Hi, my name is Graham, and I’m a member of the embedded crew on NBC’s brand new docu-series: The Island hosted by Bear Grylls. In my everyday life, I work as a director of photography and producer. In my career, I have produced a myriad of documentaries in countries like Turkey, Ukraine, Chernobyl, Cuba, and Peru. Recently, I joined 13 other men on a deserted island with only the clothes on our backs and minimal survival tools to see if modern men can survive without basic necessities. Every week, I will be recapping episodes of The Island here at The Observer. Here we go!
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Our episode begins with Bear Grylls driving us on a speedboat to The Island. Bear is a much better boat driver (captain?) than I am. Already, I feel a boy scout amidst navy seals. I haven’t had the opportunity to talk to any of the guys around me, and the ones in camo look much more ready for this experience than I feel.
Bear explains we will have the sparest of supplies and that there happens to be a gigantic shark sighting in the area. Wonderful. Now my imagination kicks into high gear, and I’m trying to forget everything I’ve seen in movies like Jaws,…although looking at my surroundings, this feels more like Anaconda starring Jennifer Lopez.
We all jump off the boat and I do a cannonball for dramatic effect. Immediately, I am tired, realizing swimming in boots is way harder than anticipated. My years on the high school swim team have not prepared me adequately; nor have my 28 years of not camping.
Once on shore, it’s time to go inland. First priority: find fresh water. As the group ventures to explore the looming jungle before us, NBC shows a graphic map of the entire island. (This map would have been extremely helpful.)
We find water in a rock pool that looks a congested gutter and start to celebrate. This day is going much better than expected. We make a basic camp (really basic) inland and attempt to build a fire, while Rick, Buck, and Mike go off to scout. Trey, Benji, and Taylor go off to find a better camp location.
Buck’s group stumbles upon a gigantic freakin snake, and I am again reminded of the Jennifer Lopez film Anaconda. Since this is my second reference to that film, I should remind everyone that this is not a good movie and should not be watched by anyone. Rick cuts the head off of the snake and takes it back to the camp after a terrifying capture.
We have two groups trying to make fire now. One group is using the drill bow technique, but Earnest wins using his glasses to target the sun’s rays. Caveman methods: 0.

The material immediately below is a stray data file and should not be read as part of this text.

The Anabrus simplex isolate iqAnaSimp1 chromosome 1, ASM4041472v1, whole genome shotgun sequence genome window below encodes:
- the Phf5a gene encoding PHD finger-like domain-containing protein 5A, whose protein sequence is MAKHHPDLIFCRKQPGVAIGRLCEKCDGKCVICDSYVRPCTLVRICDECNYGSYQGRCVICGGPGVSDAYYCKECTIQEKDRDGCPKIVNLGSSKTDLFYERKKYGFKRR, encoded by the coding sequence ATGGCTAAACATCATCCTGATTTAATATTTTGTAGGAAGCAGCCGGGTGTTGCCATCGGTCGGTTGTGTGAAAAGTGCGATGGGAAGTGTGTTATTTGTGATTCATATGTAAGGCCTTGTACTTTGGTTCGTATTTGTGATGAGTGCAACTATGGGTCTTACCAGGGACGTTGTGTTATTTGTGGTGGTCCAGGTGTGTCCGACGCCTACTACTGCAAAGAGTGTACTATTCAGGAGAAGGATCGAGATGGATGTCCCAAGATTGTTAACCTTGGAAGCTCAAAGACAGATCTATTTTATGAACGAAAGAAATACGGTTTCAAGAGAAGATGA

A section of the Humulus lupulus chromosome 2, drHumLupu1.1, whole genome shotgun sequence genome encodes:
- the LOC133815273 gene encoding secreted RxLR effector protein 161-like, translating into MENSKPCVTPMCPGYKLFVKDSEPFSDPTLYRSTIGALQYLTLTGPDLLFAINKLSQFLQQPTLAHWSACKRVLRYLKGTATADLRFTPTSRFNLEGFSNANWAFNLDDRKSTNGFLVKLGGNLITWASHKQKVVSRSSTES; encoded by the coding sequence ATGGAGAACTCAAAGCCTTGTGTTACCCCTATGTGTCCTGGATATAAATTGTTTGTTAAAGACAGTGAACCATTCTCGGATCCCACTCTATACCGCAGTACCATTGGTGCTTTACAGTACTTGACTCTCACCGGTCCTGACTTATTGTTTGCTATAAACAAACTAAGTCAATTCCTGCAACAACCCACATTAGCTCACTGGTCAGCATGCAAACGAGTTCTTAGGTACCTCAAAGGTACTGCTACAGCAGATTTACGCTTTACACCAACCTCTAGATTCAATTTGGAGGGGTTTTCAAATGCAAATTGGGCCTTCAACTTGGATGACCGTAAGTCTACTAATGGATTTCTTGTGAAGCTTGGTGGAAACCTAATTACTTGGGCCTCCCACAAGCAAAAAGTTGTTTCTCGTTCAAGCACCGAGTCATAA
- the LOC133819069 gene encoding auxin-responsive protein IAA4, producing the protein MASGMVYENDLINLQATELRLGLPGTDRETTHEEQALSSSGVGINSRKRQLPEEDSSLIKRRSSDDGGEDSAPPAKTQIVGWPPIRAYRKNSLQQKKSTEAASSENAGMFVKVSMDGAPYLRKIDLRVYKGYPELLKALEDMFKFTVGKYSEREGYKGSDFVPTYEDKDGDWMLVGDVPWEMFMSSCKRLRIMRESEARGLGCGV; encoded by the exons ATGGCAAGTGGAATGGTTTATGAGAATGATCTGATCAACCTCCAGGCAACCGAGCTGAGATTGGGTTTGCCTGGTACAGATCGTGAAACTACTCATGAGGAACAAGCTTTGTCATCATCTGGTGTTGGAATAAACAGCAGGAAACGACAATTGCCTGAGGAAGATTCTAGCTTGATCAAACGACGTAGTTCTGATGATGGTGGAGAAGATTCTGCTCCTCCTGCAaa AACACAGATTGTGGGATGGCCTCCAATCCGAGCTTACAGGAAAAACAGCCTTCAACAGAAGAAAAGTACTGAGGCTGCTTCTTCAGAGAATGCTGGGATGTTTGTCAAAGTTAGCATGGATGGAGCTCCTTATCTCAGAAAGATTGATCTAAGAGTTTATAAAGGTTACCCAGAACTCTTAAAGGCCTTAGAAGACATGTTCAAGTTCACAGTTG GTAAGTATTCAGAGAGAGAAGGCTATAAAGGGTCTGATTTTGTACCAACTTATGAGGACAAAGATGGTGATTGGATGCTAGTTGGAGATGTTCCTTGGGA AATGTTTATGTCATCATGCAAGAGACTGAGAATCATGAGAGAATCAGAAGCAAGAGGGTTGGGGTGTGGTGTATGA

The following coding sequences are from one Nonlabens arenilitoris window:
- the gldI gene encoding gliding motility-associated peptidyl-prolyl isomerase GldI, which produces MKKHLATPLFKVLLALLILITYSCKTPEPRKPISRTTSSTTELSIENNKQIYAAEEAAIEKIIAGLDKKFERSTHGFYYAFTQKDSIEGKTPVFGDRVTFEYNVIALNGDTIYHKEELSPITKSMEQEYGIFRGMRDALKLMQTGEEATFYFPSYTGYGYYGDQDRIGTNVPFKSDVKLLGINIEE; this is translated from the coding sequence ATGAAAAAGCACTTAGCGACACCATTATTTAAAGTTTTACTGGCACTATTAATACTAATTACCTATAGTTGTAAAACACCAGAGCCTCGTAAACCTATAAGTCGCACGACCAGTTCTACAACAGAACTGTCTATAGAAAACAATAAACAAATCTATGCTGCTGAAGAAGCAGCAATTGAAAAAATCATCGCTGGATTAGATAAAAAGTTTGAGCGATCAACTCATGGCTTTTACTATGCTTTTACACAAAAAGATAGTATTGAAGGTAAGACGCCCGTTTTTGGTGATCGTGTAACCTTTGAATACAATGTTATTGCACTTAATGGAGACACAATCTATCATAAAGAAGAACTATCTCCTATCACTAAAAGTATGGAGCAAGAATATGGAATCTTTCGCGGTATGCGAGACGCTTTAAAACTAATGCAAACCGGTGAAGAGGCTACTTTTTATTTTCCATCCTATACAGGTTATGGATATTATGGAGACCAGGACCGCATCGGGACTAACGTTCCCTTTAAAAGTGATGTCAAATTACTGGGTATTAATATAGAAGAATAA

Okay! We have fire! This is a huge moment. Fire is everything in survival situations, or so I learned from the single day of survival training we received from Bear and his team. In case you were wondering about whether or not you should order snake on your next night out — some snake tastes great (I tried it once at a farmers market), this snake does not. I would equate it to a burned dehydrated rubber tire.
Trey, Benji, and Taylor return with good news: they have found a glorious looking beach. I figure since anything would be better then spending the night in bug infested jungle, I should go with them to sleep on this amazing beach. The group splits and five of us go to the beach just as the sun is setting.
Dakota seeing a beach for the first time is an amazing moment. Dakota, a pheasant farmer from Idaho, has never been on a beach before, and his genuine awe in this moment is something I will always find endearing. This is the first of many moments during my time on the island where I am reminded of what we take for granted on a daily basis.
#SeaWater. We are screwed. The initial water source we found in the jungle , which we had ignorantly labeled as fresh turns out to be seawater. This is very, very bad news. You can live for a while without food, but without water our bodies and minds begin to fall apart. We begin to ration the water, and Taylor lunges at Rob. Rob is a stay at home dad and is the last person anyone should be making a target. I am angry at Taylor for starting a fight here, but stress can do odd things to people… so I decide to question Taylor about what he was thinking. He begins screaming at me and physically pushes me at one point. I figure maybe he’s got it out of his system and that might be the end of it.
The next day, I lead a group meeting where I make sure we are all on the same page and no one is going to explode at a time when we need to stick together. Everyone seems to be in agreement.
As night falls, Taylor begins to dry heave and shake. We call in our safety team, and they pull Taylor off the island. Mike says it best when he says, “Love him or hate him, he was a member of our team, and we needed everyone.” I couldn’t agree more. We’ve been here two days and now there are thirteen of us.
This is the hardest experience I’ve ever had to face, and nothing in my life has prepared me for this. As we trudge through the jungle, it becomes very clear to me that both filming and surviving on this series is a tall order. I am a fish out of water with no background in survival. I’d like to emphasize: I’ve never been camping. Before this, I figured Fort Wilderness at Disneyworld Orlando was camping. My instincts involve how to light a scene beautifully and what lenses to choose—not which plants to avoid and how to kill your own food.
We’ve made a mistake that may send us all home early: we didn’t find fresh water. This journey might be over before it begins. Welcome to The Island with Bear Grylls. I’ll see you next week.